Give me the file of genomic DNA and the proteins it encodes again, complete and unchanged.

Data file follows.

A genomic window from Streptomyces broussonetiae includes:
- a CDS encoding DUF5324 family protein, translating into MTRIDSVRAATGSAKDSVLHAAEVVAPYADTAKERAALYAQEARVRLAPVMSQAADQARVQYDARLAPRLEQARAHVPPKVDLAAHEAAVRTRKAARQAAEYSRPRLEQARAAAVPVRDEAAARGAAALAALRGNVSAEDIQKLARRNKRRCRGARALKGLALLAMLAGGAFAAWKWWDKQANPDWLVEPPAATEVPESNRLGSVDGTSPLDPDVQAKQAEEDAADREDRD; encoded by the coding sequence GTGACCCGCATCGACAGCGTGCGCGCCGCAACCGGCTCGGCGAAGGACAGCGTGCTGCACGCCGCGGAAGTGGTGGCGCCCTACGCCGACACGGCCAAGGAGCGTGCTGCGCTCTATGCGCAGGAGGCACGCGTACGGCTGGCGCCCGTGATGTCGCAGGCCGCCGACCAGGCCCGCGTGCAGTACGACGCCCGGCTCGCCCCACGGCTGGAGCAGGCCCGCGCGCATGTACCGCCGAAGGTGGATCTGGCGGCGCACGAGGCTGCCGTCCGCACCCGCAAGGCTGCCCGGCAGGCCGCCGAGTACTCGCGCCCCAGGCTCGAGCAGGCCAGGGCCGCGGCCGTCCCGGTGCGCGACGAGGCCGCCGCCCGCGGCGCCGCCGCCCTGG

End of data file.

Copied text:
A genomic window from Streptomyces broussonetiae includes:
- a CDS encoding DUF5324 family protein, translating into MTRIDSVRAATGSAKDSVLHAAEVVAPYADTAKERAALYAQEARVRLAPVMSQAADQARVQYDARLAPRLEQARAHVPPKVDLAAHEAAVRTRKAARQAAEYSRPRLEQARAAAVPVRDEAAARGAAALAALRGNVSAEDIQKLARRNKRRCRGARALKGLALLAMLAGGAFAAWKWWDKQANPDWLVEPPAATEVPESNRLGSVDGTSPLDPDVQAKQAEEDAADREDRD; encoded by the coding sequence GTGACCCGCATCGACAGCGTGCGCGCCGCAACCGGCTCGGCGAAGGACAGCGTGCTGCACGCCGCGGAAGTGGTGGCGCCCTACGCCGACACGGCCAAGGAGCGTGCTGCGCTCTATGCGCAGGAGGCACGCGTACGGCTGGCGCCCGTGATGTCGCAGGCCGCCGACCAGGCCCGCGTGCAGTACGACGCCCGGCTCGCCCCACGGCTGGAGCAGGCCCGCGCGCATGTACCGCCGAAGGTGGATCTGGCGGCGCACGAGGCTGCCGTCCGCACCCGCAAGGCTGCCCGGCAGGCCGCCGAGTACTCGCGCCCCAGGCTCGAGCAGGCCAGGGCCGCGGCCGTCCCGGTGCGCGACGAGGCCGCCGCCCGCGGCGCCGCCGCCCTGG